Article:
Gov. Edwards’ commuter rail investment comes at the expense of wronged Road Home recipients
Louisiana Gov. John Bel Edwards addresses an audience at the Andrew P. Sanchez Multi-Service Center in New Orleans on Feb. 16, 2023. The governor took part in an announcement that the state would end its Road Home grant program and end some 3,500 lawsuits against grant recipients who received money after Hurricane Katrina the state believes was misspent. (Greg LaRose/Louisiana Illuminator)
Don’t you love that feeling when you’re doing the laundry and you find forgotten, crumpled cash in a pants pocket? But after that brief euphoric moment and weak laugh at the “money laundering” joke that goes through your head, you realize that you should probably do a better job managing your cash.
Perhaps you even have a bit of remorse if you end up spending that small surfeit unwisely.
The state of Louisiana finds itself in a similar situation with a surprise $20.5 million surplus courtesy of the U.S. Department of Housing and Urban Development (HUD). The state had set aside the funds for a settlement with the federal government over misspent Road Home grant money after Hurricane Katrina in 2005, but HUD informed Louisiana earlier this summer it could keep its cash.
The Advocate reported Aug. 18 that the money would be put toward a proposed commuter rail line between New Orleans and Baton Rouge. The $20.5 million would be paired with $30 million in state construction funds to attract federal grants. One of the awards Louisiana seeks is an $86 million grant to upgrade the rail bridge over the Bonnet Carré Spillway, a section considered a linchpin for the route.
Gov. John Bel Edwards and advocates for the commuter rail line make a strong case for the project. It has the potential to spur economic development on a regional level and address persistent traffic issues along the Interstate 10 corridor, a problem that will only worsen when widening work and the new Mississippi River bridge are undertaken.
Using the HUD settlement money for the rail line has to feel like salt in the wounds for the Road Home recipients from whom the state clawed back $6.8 million in grants. They learned in February they would not be compensated when Edwards and U.S. Housing Secretary Marcia Fudge announced the end of the Road Home program, and along with it the termination of 3,500 lawsuits against homeowners who had received and spent grants.
“It’s been a miserable thing for the state of Louisiana to pursue these individuals because we knew the vast majority of them were never going to pay,” Edwards said in February.
The governor and officials gathered at a community center with residents of New Orleans’ 9th Ward neighborhood — among the hardest hit in Katrina — to make the announcement, no doubt taking advantage of the favorable optics to deliver good news.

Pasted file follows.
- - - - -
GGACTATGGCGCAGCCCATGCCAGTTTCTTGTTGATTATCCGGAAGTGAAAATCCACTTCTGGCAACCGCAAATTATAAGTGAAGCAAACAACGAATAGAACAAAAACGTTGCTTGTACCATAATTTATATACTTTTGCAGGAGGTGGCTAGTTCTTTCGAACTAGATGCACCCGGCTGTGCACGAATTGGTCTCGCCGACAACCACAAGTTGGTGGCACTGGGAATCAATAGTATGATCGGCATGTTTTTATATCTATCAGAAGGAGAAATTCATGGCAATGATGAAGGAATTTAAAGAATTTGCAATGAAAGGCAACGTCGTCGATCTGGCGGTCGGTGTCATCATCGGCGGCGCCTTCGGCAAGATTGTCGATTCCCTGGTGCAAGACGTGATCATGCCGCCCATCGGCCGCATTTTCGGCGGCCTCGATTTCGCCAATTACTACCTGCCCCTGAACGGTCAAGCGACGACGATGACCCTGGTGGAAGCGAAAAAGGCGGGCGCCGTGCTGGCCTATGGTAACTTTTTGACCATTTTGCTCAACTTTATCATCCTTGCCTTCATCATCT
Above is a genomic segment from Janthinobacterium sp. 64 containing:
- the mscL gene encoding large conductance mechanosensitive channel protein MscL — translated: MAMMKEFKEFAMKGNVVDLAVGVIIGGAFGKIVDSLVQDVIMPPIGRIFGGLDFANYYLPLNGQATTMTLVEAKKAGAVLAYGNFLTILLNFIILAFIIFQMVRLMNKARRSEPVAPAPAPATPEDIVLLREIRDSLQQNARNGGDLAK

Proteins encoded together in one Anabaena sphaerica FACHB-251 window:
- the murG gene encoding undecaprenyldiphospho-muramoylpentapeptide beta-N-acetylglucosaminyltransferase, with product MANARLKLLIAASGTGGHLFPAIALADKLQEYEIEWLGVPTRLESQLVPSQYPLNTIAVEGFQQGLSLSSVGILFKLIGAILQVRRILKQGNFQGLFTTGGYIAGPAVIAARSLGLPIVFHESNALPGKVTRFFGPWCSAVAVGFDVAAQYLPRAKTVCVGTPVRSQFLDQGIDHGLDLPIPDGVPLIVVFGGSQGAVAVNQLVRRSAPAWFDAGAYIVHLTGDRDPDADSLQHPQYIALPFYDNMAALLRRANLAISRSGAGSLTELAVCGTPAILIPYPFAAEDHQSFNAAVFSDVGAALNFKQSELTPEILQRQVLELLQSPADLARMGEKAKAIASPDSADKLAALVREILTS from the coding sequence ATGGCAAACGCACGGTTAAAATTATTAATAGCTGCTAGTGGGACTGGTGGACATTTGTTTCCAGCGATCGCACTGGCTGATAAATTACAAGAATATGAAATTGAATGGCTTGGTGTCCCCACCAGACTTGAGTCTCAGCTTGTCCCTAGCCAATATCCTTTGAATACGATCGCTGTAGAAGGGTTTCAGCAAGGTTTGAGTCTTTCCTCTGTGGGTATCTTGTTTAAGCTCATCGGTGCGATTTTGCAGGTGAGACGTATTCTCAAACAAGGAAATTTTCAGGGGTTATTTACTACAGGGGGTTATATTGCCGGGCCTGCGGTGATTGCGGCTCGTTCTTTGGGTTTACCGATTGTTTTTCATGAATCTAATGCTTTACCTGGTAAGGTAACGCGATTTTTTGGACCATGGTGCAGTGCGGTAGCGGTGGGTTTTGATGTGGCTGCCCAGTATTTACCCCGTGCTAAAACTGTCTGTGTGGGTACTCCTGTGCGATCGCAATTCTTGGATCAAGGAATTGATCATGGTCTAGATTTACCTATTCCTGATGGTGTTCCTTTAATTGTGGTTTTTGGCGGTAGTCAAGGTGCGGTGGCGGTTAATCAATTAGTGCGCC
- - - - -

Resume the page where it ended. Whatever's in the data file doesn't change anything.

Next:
Not in the room were the 425 Road Home recipients who the state had taken to court and defeated. When you look at some of the questionable reasons these homeowners were forced to return the money, it explains why they are incensed.
Reporting from journalists Richard A. Webster of Verite and David Hammer at WWL-TV, in partnership with The Times-Picayune and ProPublica, revealed problems with the Road Home program from its onset. To get a grant, homeowners had to agree to elevate their homes, yet the $30,000 provided was often inadequate and failed to cover additional storm damage. Worse yet, the state failed to check whether homeowners qualified for the money or used it to elevate their houses.
Multiple appellate court rulings backed homeowners’ claims that they were told the Road Home money could be used for other repairs. State officials have said they don’t know who told the homeowners this.
Edwards’ Commissioner of Administration Jay Dardenne has said a state appropriation to reimburse the Road Home defendants would likely violate the Louisiana Constitution, which prohibits state government from directing money to an individual. The governor’s office has not sought a confirming opinion on this interpretation from the attorney general, though most agree the intent of the law was to thwart corruption.
The Edwards administration maintains dropping the Road Home lawsuits does not imply money was wrongfully recovered from recipients in the decided cases, nor that the pending cases were illegitimate. But we’ve also seen the state government have a hard time admitting that it did anything wrong.
It’s why you can expect state officials to stay the course on how they intend to spend the Road Home settlement money. Doing otherwise — and doing right by 425 homeowners — would be admitting fault, and the train of progress stops for no one.
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